Hosta La Vista, Baby

Garden Sign

OK, so maybe that title is a little misleading. This weekend we planted some hostas, and thus far they haven’t left.

Front Yard with Pruned Plants

This weekend’s weather was perfect for being outside and we took full advantage by clearing out some dead trees and stumps, trimming and pruning every shrub and planting some new plants, including some hostas of various colors.

Freshly Planted Hostas

Hosta Sprout Close Up

At this point they are nothing more than little sprouts in the garden, but that’s a start for sure. I feel pretty confident about what we’ve done, despite not really having the greenest thumb. My parents both are really good with their gardening but I don’t know if that has been passed down to me.

Peat and Potting Mix

Our soil is kind of sandy, and we’re in the middle of drought right now. To try and combat that, we planted the hostas with a mix of peet, potting soil and osmocote. Oh, and lots of water.

Front Yard in April

As I said, we’re in the middle of a drought. Our grass seems overrun with weeds, but we remain confident. We’ve been quietly working on it here and there since we moved in. I’ll monitor the progress of our garden for the rest of the summer, and hopefully keep posting updates as things improve.

Here are two final pictures. One of another hosta from the front yard to show you what they will look like and then a shot of the new ones from yesterday.

Full Hosta in April

Hostas Day 4

A Little Yard Work Never Hurt Anyone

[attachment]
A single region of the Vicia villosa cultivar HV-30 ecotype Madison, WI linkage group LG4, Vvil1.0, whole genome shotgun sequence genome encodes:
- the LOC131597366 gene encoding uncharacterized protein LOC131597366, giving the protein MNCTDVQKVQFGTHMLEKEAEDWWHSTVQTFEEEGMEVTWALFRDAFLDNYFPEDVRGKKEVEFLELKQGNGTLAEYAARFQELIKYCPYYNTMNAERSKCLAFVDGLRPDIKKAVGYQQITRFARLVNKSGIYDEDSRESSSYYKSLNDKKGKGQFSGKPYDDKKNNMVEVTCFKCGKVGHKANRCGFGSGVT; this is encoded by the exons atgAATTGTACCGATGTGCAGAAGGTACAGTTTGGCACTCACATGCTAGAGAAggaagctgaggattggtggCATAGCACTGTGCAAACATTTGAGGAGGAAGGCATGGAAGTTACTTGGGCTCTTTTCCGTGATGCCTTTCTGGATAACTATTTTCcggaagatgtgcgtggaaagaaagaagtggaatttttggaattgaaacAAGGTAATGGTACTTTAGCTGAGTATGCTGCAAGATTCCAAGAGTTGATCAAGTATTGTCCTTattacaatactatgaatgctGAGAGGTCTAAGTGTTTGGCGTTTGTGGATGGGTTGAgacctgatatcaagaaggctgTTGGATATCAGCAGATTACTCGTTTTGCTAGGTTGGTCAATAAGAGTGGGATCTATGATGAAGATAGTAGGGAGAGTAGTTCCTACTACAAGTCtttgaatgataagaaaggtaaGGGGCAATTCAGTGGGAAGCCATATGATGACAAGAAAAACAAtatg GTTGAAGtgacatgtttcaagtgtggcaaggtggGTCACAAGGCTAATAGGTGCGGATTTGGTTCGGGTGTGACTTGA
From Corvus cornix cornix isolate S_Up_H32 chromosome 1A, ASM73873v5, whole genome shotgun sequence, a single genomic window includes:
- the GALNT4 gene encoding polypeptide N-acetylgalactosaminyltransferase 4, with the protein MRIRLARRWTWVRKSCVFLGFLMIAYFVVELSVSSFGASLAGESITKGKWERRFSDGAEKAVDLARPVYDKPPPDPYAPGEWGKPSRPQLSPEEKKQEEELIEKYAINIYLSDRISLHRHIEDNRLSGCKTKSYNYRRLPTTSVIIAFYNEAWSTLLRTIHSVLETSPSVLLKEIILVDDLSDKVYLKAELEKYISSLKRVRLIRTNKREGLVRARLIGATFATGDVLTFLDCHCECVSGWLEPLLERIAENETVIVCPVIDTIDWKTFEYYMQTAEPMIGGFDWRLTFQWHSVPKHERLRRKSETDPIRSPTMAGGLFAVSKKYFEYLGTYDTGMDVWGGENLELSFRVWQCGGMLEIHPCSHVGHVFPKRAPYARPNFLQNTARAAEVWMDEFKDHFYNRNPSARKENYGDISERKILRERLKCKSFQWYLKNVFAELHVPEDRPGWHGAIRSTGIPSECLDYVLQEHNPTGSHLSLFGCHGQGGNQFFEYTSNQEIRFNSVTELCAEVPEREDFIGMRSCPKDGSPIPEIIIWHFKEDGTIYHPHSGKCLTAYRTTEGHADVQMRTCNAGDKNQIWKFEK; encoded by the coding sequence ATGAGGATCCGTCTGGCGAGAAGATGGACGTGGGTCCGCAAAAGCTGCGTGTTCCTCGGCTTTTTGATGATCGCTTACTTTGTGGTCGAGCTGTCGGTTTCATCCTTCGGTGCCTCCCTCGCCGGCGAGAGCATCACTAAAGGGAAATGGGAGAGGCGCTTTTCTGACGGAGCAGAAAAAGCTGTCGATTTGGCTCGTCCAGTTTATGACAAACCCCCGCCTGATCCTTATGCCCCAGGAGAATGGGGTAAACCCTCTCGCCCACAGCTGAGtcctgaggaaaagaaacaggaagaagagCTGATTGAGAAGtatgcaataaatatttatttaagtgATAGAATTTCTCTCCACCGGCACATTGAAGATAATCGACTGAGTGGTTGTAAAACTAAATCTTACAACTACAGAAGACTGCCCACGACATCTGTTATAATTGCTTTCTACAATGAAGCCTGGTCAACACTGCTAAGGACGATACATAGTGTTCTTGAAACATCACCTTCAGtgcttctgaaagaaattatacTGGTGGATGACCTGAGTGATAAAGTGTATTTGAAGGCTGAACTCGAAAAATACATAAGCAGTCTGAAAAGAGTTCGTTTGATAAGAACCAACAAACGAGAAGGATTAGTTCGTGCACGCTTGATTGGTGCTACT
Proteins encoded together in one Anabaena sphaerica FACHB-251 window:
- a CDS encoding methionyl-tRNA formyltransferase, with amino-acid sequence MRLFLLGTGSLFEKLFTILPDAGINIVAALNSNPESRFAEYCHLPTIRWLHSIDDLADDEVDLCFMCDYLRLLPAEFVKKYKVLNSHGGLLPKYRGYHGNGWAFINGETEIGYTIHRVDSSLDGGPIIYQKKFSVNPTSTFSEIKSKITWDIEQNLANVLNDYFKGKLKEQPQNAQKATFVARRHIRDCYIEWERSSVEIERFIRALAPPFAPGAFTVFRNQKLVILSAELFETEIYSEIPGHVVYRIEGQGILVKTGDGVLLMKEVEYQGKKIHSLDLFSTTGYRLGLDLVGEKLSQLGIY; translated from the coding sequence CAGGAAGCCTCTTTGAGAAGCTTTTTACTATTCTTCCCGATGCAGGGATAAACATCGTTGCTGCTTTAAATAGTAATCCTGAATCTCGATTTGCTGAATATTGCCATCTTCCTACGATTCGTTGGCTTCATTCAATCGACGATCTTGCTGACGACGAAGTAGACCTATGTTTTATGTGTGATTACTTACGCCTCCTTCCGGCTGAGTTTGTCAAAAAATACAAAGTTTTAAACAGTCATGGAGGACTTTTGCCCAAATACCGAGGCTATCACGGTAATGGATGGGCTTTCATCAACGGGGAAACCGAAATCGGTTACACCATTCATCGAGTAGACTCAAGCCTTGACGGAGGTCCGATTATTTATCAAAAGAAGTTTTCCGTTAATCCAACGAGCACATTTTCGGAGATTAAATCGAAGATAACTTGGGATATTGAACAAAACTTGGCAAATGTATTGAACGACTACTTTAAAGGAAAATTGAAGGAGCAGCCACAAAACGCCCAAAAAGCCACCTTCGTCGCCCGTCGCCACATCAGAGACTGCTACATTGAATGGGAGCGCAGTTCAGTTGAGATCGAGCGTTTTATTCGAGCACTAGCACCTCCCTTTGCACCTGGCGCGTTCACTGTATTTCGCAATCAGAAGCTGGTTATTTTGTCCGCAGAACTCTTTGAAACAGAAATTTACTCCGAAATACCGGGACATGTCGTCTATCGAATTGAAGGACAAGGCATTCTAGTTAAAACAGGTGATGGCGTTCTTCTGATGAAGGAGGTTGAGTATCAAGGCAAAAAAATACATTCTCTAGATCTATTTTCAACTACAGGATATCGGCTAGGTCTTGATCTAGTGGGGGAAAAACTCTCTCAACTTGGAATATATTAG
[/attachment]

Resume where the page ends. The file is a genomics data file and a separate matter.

It’s that time of year! Autumn/Fall/Harvest/whatever. It is quite possibly my favorite time of year. I enjoy the fall so much that I really don’t mind all the yard work. My Dad might have told you otherwise when I was 16, but hey, those were different times, man. You’ve gotten to know our yard, the vacant lot behind our house and the patches of grass that I keep mowing even though they aren’t mine. But I’m not complaining or anything. The small amount of maintenance needed on a yard like ours is well worth the effort.

Autumn leaves from the roof

The vacant lot still holds onto its remnants and debris from Hurricane Irene, and I think our yard absorbs a lot of the leaves that fall from the surviving trees back there. I think the end of summer and excess of leaves falling has taken its toll on our lawn. Both the front and back lawn have been looking patchy since we moved in. We also have a good bit of overgrowth in the form of weeds and ivy all over the place.
Spraying Ortho GroundClear
With the assistance of Lawn Ace’s Kevin Fidyk, we treated the ivy and weed patches with Ortho’s Groundclear.
Ortho GroundClear weed killer
It worked really well and cleared the areas except where the ivy was very dense and dark. Those patches cleared up after the second application.
Scotts E Z Seed
We also treated the baldest patches with Scotts E Z Seed before we got married and left for Mexico.When we got back, the patches were fairly full and healthy. Like magic. These were the areas we had heavily dropped the E Z Seed and had heavily watered. The rest of the lawn got a casual dusting followed by 2 days of rain. Those areas didn’t fair as well. If we have the time, I think we need to do a heavier spread across the entire lawn.
Tree pruning from the roof
The next task that needed tackling was tree pruning, so my Dad and I climbed up on the roof. Using a telescoping tree pruner that we bought at Lowe’s, we trimmed the branches that were jutting out over the roof and house. Not only did we get a lot done, but the view from up there was pretty cool. Maybe someday there will be a blog post about me building a secret roof deck. OK, probably not, but it was fun while it lasted.
Tree pruning big branch

Meanwhile, back on the ground… We had this one branch sticking out into the middle of the yard at eye level. You can see it in the photo above. We trimmed it and that really opened up our view of the backyard.